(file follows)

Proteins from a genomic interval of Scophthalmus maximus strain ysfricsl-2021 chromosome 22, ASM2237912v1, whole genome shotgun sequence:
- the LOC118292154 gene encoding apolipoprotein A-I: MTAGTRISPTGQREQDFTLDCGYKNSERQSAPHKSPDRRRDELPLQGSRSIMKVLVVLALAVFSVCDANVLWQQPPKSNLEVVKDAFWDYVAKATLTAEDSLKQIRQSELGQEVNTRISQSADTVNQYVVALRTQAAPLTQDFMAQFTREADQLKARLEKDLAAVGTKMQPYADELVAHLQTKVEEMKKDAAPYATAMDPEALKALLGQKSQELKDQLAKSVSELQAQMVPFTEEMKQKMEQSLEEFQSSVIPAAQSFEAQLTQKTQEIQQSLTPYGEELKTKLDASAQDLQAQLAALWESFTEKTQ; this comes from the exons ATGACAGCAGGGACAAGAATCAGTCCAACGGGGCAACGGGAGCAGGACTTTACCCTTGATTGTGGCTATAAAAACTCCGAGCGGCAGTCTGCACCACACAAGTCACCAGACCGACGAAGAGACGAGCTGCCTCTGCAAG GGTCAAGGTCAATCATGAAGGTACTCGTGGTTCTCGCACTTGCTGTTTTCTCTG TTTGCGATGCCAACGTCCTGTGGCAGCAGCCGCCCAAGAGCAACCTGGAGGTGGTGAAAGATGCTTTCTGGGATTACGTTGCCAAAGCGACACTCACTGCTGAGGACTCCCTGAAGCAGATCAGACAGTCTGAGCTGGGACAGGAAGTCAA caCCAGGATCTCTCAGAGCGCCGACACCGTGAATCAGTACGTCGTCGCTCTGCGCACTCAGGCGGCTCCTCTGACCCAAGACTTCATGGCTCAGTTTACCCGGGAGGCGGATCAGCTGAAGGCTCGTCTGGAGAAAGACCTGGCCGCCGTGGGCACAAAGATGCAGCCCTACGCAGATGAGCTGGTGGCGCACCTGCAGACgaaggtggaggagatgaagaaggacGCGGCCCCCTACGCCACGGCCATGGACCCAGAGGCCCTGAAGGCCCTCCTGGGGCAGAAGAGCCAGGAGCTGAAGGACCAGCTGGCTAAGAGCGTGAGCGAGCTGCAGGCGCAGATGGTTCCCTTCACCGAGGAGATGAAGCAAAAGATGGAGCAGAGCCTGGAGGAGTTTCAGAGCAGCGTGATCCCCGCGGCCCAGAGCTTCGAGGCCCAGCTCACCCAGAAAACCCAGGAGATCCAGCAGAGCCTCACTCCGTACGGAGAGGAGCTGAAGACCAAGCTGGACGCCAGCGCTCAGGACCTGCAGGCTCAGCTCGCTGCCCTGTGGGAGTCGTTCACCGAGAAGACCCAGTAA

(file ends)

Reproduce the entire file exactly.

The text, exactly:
Proteins from a genomic interval of Scophthalmus maximus strain ysfricsl-2021 chromosome 22, ASM2237912v1, whole genome shotgun sequence:
- the LOC118292154 gene encoding apolipoprotein A-I: MTAGTRISPTGQREQDFTLDCGYKNSERQSAPHKSPDRRRDELPLQGSRSIMKVLVVLALAVFSVCDANVLWQQPPKSNLEVVKDAFWDYVAKATLTAEDSLKQIRQSELGQEVNTRISQSADTVNQYVVALRTQAAPLTQDFMAQFTREADQLKARLEKDLAAVGTKMQPYADELVAHLQTKVEEMKKDAAPYATAMDPEALKALLGQKSQELKDQLAKSVSELQAQMVPFTEEMKQKMEQSLEEFQSSVIPAAQSFEAQLTQKTQEIQQSLTPYGEELKTKLDASAQDLQAQLAALWESFTEKTQ; this comes from the exons ATGACAGCAGGGACAAGAATCAGTCCAACGGGGCAACGGGAGCAGGACTTTACCCTTGATTGTGGCTATAAAAACTCCGAGCGGCAGTCTGCACCACACAAGTCACCAGACCGACGAAGAGACGAGCTGCCTCTGCAAG GGTCAAGGTCAATCATGAAGGTACTCGTGGTTCTCGCACTTGCTGTTTTCTCTG TTTGCGATGCCAACGTCCTGTGGCAGCAGCCGCCCAAGAGCAACCTGGAGGTGGTGAAAGATGCTTTCTGGGATTACGTTGCCAAAGCGACACTCACTGCTGAGGACTCCCTGAAGCAGATCAGACAGTCTGAGCTGGGACAGGAAGTCAA caCCAGGATCTCTCAGAGCGCCGACACCGTGAATCAGTACGTCGTCGCTCTGCGCACTCAGGCGGCTCCTCTGACCCAAGACTTCATGGCTCAGTTTACCCGGGAGGCGGATCAGCTGAAGGCTCGTCTGGAGAAAGACCTGGCCGCCGTGGGCACAAAGATGCAGCCCTACGCAGATGAGCTGGTGGCGCACCTGCAGACgaaggtggaggagatgaagaaggacGCGGCCCCCTACGCCACGGCCATGGACCCAGAGGCCCTGAAGGCCCTCCTGGGGCAGAAGAGCCAGGAGCTGAAGGACCAGCTGGCTAAGAGCGTGAGCGAGCTGCAGGCGCAGATGGTTCCCTTCACCGAGGAGATGAAGCAAAAGATGGAGCAGAGCCTGGAGGAGTTTCAGAGCAGCGTGATCCCCGCGGCCCAGAGCTTCGAGGCCCAGCTCACCCAGAAAACCCAGGAGATCCAGCAGAGCCTCACTCCGTACGGAGAGGAGCTGAAGACCAAGCTGGACGCCAGCGCTCAGGACCTGCAGGCTCAGCTCGCTGCCCTGTGGGAGTCGTTCACCGAGAAGACCCAGTAA